Vitamin B1 is also called thiamine. It is a water-soluble vitamin that participates in many of the chemical reactions in the body. If you ingest more vitamin B1 than your body needs, the excess is excreted in urine and through the skin via perspiration. The fact that vitamin B1 is eliminated by the skin that gives it the potential to deter mosquitoes. Especially if you dislike commercial mosquito repellents, thiamine may be worth a try.
Vitamin B1 Metabolism
Because of its water solubility vitamin, B1 is not stored very well by your body. Therefore, you need to consume this nutrient on a daily basis, either in your diet or in the form of a supplement. Thiamine is absorbed from the upper and lower parts of the small intestine, and excess is excreted in your urine or through your skin when you sweat. Sweating out excess thiamine through the skin may offer some protection against mosquitoes and other insects.
To benefit from thiamine's mosquito repelling action, higher doses must be consumed to ensure that there will be excessive amounts to eliminate through the skin. Doses of 50 to 100 mg per day are needed, notes Elson Haas, M.D., in his book "Staying Healthy with Nutrition." At this daily dosage, you will not be one of those people who has "sweet blood" and who seems to attract all the mosquitoes.
High Doses Are Not Problematic
Because vitamin B1 is water soluble and not stored to any great extent, any excess is eliminated. Therefore, even at high doses, thiamine is safe. In fact, MedlinePlus notes that no known poisoning is linked to vitamin B1. Your body knows how to take the vitamin B1 it needs for optimal function and get rid of the rest. High doses of vitamin B1 are also used to ease stress, relax tense muscles, treat diarrhea, decrease fever, reduce infection, ease cramps and treat headaches, notes Elson.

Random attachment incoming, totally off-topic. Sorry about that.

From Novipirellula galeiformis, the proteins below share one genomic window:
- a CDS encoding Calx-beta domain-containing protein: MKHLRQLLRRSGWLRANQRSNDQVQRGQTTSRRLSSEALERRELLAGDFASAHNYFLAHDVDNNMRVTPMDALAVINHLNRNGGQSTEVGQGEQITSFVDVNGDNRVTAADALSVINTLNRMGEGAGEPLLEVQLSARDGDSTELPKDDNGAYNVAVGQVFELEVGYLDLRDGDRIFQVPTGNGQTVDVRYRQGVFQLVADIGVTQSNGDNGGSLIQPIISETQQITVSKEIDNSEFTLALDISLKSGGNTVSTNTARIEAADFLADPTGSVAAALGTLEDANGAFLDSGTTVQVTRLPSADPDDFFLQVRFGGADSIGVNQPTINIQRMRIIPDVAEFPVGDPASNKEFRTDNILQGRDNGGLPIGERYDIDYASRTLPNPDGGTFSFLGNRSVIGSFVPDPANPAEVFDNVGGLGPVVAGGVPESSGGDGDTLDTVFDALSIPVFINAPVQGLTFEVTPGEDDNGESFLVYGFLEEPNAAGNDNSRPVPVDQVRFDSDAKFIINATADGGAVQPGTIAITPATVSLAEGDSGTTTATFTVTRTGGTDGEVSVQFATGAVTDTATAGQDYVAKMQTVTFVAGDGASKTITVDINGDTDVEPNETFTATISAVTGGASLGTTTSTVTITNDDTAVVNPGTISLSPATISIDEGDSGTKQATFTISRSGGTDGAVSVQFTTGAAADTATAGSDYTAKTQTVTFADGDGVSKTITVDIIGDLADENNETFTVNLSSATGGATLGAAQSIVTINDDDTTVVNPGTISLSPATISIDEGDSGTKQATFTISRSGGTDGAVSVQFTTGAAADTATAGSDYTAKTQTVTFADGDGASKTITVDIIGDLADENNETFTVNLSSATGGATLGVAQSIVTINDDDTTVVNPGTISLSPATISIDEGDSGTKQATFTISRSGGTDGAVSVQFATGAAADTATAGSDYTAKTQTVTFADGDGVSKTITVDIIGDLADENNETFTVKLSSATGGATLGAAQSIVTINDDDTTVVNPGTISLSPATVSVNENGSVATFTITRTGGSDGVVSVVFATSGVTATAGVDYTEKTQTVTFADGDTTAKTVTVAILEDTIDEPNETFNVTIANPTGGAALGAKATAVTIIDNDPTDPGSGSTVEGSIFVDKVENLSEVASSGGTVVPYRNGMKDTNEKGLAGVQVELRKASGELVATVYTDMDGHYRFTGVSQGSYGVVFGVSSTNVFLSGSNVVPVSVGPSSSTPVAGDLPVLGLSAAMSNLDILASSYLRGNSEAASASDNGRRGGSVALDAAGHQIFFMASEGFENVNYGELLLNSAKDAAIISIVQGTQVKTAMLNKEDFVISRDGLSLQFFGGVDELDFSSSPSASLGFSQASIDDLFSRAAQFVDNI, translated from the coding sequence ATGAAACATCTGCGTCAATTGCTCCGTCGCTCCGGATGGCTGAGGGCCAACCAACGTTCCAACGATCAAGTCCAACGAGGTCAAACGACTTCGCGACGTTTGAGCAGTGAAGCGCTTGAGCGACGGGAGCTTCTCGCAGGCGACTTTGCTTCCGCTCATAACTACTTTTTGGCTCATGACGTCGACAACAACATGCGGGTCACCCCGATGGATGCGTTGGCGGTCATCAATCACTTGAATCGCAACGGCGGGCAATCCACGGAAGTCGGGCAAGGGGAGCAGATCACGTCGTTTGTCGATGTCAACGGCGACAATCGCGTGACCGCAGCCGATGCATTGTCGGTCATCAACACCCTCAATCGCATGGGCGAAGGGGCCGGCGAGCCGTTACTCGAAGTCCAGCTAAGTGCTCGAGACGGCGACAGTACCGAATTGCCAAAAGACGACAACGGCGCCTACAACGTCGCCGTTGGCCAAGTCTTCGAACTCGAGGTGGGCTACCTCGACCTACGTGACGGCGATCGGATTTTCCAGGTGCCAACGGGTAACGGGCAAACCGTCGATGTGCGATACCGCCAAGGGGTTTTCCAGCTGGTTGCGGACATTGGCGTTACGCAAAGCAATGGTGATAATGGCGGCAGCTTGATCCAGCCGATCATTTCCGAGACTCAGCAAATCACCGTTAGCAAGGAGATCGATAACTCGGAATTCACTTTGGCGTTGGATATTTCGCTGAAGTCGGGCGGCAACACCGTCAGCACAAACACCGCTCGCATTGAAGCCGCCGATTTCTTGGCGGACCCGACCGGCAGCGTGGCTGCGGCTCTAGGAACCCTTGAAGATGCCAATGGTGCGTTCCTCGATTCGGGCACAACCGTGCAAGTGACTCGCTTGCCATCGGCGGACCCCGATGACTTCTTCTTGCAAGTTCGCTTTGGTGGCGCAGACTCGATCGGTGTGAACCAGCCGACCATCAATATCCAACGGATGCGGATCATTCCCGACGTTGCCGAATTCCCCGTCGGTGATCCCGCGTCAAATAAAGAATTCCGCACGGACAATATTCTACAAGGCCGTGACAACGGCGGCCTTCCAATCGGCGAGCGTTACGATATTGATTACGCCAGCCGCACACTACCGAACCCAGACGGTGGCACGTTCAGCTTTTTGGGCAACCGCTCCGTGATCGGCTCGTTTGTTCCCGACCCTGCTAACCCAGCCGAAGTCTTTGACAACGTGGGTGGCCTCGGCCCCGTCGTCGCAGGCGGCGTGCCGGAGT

More Research Needed
The University of Wisconsin reported that studies that examine vitamin B and its mosquito-repelling potential do not support claims that vitamin B is an effective mosquito repellent. However, these studies took place in a laboratory, and no studies, to date, have been conducted in a natural setting. More research is needed to validate the usefulness of vitamin B1 as mosquito repellent. Even so, if you are plagued by those pesky critters and they drive you crazy, it may be worthwhile to try a daily vitamin B1 supplement at the dosage recommended above. Because there are no risks of toxicity with vitamin B1, you have nothing to lose.
Originally posted by Livestrong.com
Refined carbohydrates, too much sugar, teas, pops, coffees, and other diuretics are how people are losing their vitamin B1 and become deficient. I have seen through practice that my patients who are most deficient on their B1 tend to have more problems with mosquitoes. Most insect repellants out there are loaded with toxic chemicals, including the pesticide DEET, which is so poisonous that even the Environmental Protection Agency says you should wash it off your skin when you return indoors, avoid breathing it in and not spray it directly on your face. Think about it--if this chemical can kill mosquitoes, it can likely do some harm to other life forms too. Most chemicals will mimic estrogen when inside your body too. They are classified as xenoestrogens meaning false estrogen.